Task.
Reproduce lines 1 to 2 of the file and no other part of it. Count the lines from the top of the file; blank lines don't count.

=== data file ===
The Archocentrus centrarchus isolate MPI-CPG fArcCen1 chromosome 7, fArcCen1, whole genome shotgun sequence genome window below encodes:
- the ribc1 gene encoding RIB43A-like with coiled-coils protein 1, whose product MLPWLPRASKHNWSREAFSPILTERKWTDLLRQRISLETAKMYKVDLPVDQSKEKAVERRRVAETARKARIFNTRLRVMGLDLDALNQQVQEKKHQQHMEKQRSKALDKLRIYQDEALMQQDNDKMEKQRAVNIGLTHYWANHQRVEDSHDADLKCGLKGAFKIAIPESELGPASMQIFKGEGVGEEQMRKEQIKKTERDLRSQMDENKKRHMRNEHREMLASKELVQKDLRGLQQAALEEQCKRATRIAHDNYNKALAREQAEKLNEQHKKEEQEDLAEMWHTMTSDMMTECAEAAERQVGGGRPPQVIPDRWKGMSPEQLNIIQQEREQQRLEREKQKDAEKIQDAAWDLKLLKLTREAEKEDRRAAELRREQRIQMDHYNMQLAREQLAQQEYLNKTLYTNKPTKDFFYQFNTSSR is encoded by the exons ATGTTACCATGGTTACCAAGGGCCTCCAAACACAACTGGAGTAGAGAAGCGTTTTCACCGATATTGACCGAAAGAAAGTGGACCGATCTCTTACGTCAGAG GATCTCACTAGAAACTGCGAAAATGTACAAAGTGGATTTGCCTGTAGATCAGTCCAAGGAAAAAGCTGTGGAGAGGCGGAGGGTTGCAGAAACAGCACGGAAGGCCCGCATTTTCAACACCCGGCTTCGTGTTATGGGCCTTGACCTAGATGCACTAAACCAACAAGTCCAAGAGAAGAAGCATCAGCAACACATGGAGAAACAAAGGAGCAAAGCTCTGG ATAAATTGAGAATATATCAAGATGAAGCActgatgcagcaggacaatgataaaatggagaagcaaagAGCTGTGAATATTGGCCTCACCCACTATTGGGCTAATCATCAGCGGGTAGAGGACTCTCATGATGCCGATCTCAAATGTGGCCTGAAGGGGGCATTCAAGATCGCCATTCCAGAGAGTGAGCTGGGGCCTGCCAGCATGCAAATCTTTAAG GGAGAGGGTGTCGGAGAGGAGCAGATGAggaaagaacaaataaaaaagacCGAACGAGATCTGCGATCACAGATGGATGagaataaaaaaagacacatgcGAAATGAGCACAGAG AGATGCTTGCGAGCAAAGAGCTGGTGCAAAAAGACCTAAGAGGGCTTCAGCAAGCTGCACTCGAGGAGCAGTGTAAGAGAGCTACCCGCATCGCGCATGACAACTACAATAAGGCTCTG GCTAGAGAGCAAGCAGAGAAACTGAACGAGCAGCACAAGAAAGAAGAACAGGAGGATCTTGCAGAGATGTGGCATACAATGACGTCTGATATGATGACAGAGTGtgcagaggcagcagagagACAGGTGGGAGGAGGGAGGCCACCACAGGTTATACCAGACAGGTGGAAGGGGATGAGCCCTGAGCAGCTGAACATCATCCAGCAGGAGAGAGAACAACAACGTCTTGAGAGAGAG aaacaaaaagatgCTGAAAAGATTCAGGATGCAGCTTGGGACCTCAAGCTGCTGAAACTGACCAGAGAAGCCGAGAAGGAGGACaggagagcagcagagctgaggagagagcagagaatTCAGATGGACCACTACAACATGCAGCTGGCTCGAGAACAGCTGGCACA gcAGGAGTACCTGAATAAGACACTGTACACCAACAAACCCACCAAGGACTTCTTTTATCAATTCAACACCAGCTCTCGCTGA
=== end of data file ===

The Archocentrus centrarchus isolate MPI-CPG fArcCen1 chromosome 7, fArcCen1, whole genome shotgun sequence genome window below encodes:
- the ribc1 gene encoding RIB43A-like with coiled-coils protein 1, whose product MLPWLPRASKHNWSREAFSPILTERKWTDLLRQRISLETAKMYKVDLPVDQSKEKAVERRRVAETARKARIFNTRLRVMGLDLDALNQQVQEKKHQQHMEKQRSKALDKLRIYQDEALMQQDNDKMEKQRAVNIGLTHYWANHQRVEDSHDADLKCGLKGAFKIAIPESELGPASMQIFKGEGVGEEQMRKEQIKKTERDLRSQMDENKKRHMRNEHREMLASKELVQKDLRGLQQAALEEQCKRATRIAHDNYNKALAREQAEKLNEQHKKEEQEDLAEMWHTMTSDMMTECAEAAERQVGGGRPPQVIPDRWKGMSPEQLNIIQQEREQQRLEREKQKDAEKIQDAAWDLKLLKLTREAEKEDRRAAELRREQRIQMDHYNMQLAREQLAQQEYLNKTLYTNKPTKDFFYQFNTSSR is encoded by the exons ATGTTACCATGGTTACCAAGGGCCTCCAAACACAACTGGAGTAGAGAAGCGTTTTCACCGATATTGACCGAAAGAAAGTGGACCGATCTCTTACGTCAGAG GATCTCACTAGAAACTGCGAAAATGTACAAAGTGGATTTGCCTGTAGATCAGTCCAAGGAAAAAGCTGTGGAGAGGCGGAGGGTTGCAGAAACAGCACGGAAGGCCCGCATTTTCAACACCCGGCTTCGTGTTATGGGCCTTGACCTAGATGCACTAAACCAACAAGTCCAAGAGAAGAAGCATCAGCAACACATGGAGAAACAAAGGAGCAAAGCTCTGG ATAAATTGAGAATATATCAAGATGAAGCActgatgcagcaggacaatgataaaatggagaagcaaagAGCTGTGAATATTGGCCTCACCCACTATTGGGCTAATCATCAGCGGGTAGAGGACTCTCATGATGCCGATCTCAAATGTGGCCTGAAGGGGGCATTCAAGATCGCCATTCCAGAGAGTGAGCTGGGGCCTGCCAGCATGCAAATCTTTAAG GGAGAGGGTGTCGGAGAGGAGCAGATGAggaaagaacaaataaaaaagacCGAACGAGATCTGCGATCACAGATGGATGagaataaaaaaagacacatgcGAAATGAGCACAGAG AGATGCTTGCGAGCAAAGAGCTGGTGCAAAAAGACCTAAGAGGGCTTCAGCAAGCTGCACTCGAGGAGCAGTGTAAGAGAGCTACCCGCATCGCGCATGACAACTACAATAAGGCTCTG GCTAGAGAGCAAGCAGAGAAACTGAACGAGCAGCACAAGAAAGAAGAACAGGAGGATCTTGCAGAGATGTGGCATACAATGACGTCTGATATGATGACAGAGTGtgcagaggcagcagagagACAGGTGGGAGGAGGGAGGCCACCACAGGTTATACCAGACAGGTGGAAGGGGATGAGCCCTGAGCAGCTGAACATCATCCAGCAGGAGAGAGAACAACAACGTCTTGAGAGAGAG aaacaaaaagatgCTGAAAAGATTCAGGATGCAGCTTGGGACCTCAAGCTGCTGAAACTGACCAGAGAAGCCGAGAAGGAGGACaggagagcagcagagctgaggagagagcagagaatTCAGATGGACCACTACAACATGCAGCTGGCTCGAGAACAGCTGGCACA gcAGGAGTACCTGAATAAGACACTGTACACCAACAAACCCACCAAGGACTTCTTTTATCAATTCAACACCAGCTCTCGCTGA